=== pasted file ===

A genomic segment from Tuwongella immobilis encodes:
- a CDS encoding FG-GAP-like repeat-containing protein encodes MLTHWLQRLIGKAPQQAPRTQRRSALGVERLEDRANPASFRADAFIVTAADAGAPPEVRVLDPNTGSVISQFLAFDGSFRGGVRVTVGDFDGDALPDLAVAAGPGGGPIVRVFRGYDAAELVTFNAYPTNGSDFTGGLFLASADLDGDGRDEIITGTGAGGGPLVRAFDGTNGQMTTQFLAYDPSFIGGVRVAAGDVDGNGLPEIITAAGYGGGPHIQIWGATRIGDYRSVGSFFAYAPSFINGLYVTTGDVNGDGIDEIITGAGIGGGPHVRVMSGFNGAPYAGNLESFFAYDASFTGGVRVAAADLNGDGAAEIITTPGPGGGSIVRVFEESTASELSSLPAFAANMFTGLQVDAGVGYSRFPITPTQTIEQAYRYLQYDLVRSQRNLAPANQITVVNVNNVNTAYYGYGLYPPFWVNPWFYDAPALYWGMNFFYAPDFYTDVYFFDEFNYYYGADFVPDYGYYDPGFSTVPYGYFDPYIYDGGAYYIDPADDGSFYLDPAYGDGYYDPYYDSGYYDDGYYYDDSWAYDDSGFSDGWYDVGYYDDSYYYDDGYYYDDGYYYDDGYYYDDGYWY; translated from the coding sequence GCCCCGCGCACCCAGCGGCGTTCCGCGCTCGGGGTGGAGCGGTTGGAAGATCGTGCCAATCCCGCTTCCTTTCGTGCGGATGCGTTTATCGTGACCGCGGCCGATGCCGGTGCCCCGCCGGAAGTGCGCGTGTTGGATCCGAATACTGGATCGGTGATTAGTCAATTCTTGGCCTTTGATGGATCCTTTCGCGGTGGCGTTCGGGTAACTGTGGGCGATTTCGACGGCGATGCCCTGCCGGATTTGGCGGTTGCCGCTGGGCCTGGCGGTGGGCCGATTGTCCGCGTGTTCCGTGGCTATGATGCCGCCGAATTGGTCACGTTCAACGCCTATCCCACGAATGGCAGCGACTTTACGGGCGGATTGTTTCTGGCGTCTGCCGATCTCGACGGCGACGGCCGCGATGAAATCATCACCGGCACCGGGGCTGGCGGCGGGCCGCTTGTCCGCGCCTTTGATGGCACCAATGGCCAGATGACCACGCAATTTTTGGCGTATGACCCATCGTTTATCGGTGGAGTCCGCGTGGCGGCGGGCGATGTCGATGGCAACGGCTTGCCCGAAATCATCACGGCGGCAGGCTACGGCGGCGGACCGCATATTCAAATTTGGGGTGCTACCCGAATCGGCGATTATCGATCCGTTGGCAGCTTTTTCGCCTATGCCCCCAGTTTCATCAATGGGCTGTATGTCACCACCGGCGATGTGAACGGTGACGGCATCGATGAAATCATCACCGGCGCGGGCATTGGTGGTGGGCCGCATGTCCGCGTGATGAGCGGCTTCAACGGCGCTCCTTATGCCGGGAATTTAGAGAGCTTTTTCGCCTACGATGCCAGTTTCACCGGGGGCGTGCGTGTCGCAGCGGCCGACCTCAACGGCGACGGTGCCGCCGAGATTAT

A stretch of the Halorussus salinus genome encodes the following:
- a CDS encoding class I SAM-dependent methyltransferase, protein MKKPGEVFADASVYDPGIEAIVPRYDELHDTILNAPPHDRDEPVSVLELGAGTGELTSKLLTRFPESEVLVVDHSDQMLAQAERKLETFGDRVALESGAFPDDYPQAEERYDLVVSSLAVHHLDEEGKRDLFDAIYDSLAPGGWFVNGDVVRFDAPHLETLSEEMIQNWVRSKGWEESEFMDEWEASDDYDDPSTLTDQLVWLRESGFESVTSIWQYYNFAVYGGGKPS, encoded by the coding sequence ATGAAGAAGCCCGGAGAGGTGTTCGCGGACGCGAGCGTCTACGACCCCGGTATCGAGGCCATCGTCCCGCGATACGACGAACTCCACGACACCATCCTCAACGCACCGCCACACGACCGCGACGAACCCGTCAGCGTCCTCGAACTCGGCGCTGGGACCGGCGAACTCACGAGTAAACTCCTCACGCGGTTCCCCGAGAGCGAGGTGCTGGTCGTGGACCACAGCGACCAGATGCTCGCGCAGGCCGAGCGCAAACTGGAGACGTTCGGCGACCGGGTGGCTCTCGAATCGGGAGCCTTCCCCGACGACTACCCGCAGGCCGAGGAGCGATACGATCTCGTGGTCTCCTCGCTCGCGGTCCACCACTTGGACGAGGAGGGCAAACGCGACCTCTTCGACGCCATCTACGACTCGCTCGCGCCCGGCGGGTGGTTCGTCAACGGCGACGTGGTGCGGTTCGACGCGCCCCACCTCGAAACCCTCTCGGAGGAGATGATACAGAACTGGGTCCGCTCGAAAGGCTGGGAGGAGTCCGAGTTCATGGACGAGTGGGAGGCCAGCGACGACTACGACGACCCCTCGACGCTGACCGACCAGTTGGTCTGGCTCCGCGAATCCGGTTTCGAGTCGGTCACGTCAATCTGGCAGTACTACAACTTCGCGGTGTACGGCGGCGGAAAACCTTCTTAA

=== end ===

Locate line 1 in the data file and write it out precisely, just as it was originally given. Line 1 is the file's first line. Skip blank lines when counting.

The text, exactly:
A genomic segment from Tuwongella immobilis encodes: